Tobacco Earnings Going Up In Smoke?

Bettina Edmondston, Global Analyst, examines the ‘universally loathed’ tobacco sector…

Tobacco Earnings Going Up In Smoke?


During recent meetings with our clients it became clear that the tobacco sector is universally loathed.  This contrasts with the wider staples sector, which seems to be over-owned and overvalued to us.

As the chart below highlights, since the start of 2018 global tobacco has underperformed the broader staples sector by 35% and the overall stock market by 38%.

Part of this is due to the derating of tobacco shares and the rerating of the remainder of the staples sector.  The PE differential between the 2 has increased by over 8 points over the last 18 months:

At the same time the dividend yields on tobacco have grown to almost 2.5x those of the overall staples sector:

There are various widely known reasons for tobacco’s underperformance, such as the acceleration of combustible cigarette volume declines (see chart below), concerns about over aggressive pricing, potential new regulation from the FDA and ESG concerns.

We own two companies in the global tobacco sector namely; Imperial Brands (IMB), the deep value play on developed markets and Philip Morris International (PMI), the growth play on emerging markets and the new “Heat not Burn” technology (IQOS).

In our view share prices do not reflect the positive EPS growth and double-digit total shareholder return we expect these companies to deliver over the next five years and beyond.

In the case of IMB we see the more streamlined cigarette portfolio as very well positioned in its top 5 markets (US, Germany, UK, Australia, Spain).  IMB’s brands are towards the value end of the spectrum and should benefit from consumer downtrading, which has started to happen in the US.  We, therefore, do not see profits from combustible cigarettes going up in smoke!

IMB was a first mover and is now one of the leaders in vaping/e-cigarettes.  We don’t know which Next Generation Product (NGP) will win, but we assume it will be a mixture of options.  Imperial’s myblu has the highest market share in retail in Germany, Japan, France and Italy.  It is also strong in the US and the UK.  There is potential for margin increase as these products become a bigger part of the portfolio.

Some market participants seem to be concerned about IMB’s leverage.  Whilst net debt/EBITDA at 2.6X is towards the top end of our tolerance levels, it is still very manageable for a company that generates significant amounts of free cash flow.  We forecast £2.5-3bn of FCF p.a. on a market cap of £19bn and net debt/EBITDA to fall to less than 2X over our 5-year forecast period.  However, Imperial has a £2bn disposal programme, including its luxury Cigars business, which will be complete by the end of March 2020.  Part of these proceeds will be used to reduce leverage even further – which we estimate will bring it closer to 1.5x in year 5.

At the same time management is adamant – and we would agree – that the threat to the dividend is “non-existent”.  We have increased confidence in the sustainability of the dividend post the recent announcement of a new capital allocation policy whereby from 2020 the dividend will grow in line with earnings.  We had engaged with Management about the futileness of the old 10% annual increase in dividend and queried why they were not engaging in a share buyback program given the rating on the shares.  We were therefore delighted to see a share buyback announced alongside the change in dividend policy.  Furthermore, there is scope for even bigger programmes in outer years.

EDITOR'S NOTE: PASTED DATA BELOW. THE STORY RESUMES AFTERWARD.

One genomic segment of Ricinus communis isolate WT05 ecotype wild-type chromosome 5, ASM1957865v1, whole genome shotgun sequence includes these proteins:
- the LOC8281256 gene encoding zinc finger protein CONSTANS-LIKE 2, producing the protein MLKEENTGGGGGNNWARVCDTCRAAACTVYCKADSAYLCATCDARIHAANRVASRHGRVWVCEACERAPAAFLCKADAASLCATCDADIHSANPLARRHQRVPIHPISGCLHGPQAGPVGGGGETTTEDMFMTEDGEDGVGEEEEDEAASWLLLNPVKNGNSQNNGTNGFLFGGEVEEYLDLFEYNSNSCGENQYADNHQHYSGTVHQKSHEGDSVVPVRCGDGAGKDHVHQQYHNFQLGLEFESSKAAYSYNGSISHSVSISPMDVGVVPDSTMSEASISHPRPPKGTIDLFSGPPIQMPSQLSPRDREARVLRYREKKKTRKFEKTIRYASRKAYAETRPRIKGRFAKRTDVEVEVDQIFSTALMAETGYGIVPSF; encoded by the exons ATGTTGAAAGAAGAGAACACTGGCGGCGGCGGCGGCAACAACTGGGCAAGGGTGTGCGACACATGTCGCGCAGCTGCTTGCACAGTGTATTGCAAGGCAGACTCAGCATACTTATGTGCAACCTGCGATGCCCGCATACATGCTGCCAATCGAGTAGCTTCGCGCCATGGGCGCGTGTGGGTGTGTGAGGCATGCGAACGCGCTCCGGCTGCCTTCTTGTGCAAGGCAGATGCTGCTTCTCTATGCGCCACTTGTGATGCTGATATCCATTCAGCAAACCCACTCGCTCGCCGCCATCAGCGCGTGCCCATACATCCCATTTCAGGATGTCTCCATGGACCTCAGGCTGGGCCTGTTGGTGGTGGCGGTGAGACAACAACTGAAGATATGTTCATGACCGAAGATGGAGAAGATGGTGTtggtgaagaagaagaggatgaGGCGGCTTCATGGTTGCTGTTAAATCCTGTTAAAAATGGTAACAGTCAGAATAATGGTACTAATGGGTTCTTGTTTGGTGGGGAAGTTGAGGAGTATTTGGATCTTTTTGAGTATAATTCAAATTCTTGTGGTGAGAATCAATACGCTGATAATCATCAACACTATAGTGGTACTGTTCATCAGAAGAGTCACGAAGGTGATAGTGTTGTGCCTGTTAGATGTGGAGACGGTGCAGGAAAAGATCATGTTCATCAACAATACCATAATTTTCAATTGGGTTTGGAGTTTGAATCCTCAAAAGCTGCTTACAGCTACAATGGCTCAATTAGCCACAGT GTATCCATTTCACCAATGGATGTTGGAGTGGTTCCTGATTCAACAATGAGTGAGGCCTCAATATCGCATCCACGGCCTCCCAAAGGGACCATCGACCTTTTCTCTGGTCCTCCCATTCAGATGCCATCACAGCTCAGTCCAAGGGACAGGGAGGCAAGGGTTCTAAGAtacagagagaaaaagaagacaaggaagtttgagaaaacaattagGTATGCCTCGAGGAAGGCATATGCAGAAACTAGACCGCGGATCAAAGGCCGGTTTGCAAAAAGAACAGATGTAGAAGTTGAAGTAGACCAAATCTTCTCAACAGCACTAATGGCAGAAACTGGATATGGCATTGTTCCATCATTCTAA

As ever, valuation is the key for us.  The 7x PER and 10.5% yield (source Bloomberg; 09/07/19) implies that the business model is broken, and the company is in financial distress.  We disagree!  On the conservative view that the share holds its current 7X PER ratio, our assumption of underlying EPS growth of 3-4%, accretion from the share buyback and the yield to give us a total annual shareholder return in excess of 15%!  Clearly if the company can deliver on its targets the shares will also re-rate from the current low levels!

We think if the market doesn’t recognise the value inherent in Imperial someone else will; either an activist investor, trade buyer or private equity.

The investment case for PMI is different.  PMI has no direct exposure to the US and is a play on Emerging Markets.  Its biggest markets include Turkey, Russia, the Philippines and Indonesia.

We have followed PMI for a while and listened to the company’s growth strategy  for its “Heat Not Burn” product IQOS with interest.  While we always liked the strategy, we were never comfortable with the lofty valuation of the shares.  However, after two profit warnings in 2018, the shares de-rated massively and we initiated a holding in July last year.

We believe that the guidance is now much more conservative and expect upgrades to come through over the next year or two, driven by continued growth in IQOS in Europe and South East Asia, combined with slight margin expansion and the potential of a share buyback porgramme in two years’ time.

PMI’s has first mover advantage (by some distance) in “Heat Not Burn”, has strong market shares and continues to lead innovation in this space.  We see it as a long-term winner in the non-combustible nicotine space.  We expect PMI to be able to grow its earnings by approximately 5% per annum which combined with a 6% yield should give us a double digit total return.

In conclusion, despite the uncertain backdrop, valuations are now reflecting a huge amount of pessimism about future earnings and cash generation.  Given that dividends are secure, we think the sector is massively over-sold and we have recently bought more of IMB and PMI.

Bettina Edmondston

Global Analyst, Saracen Fund Managers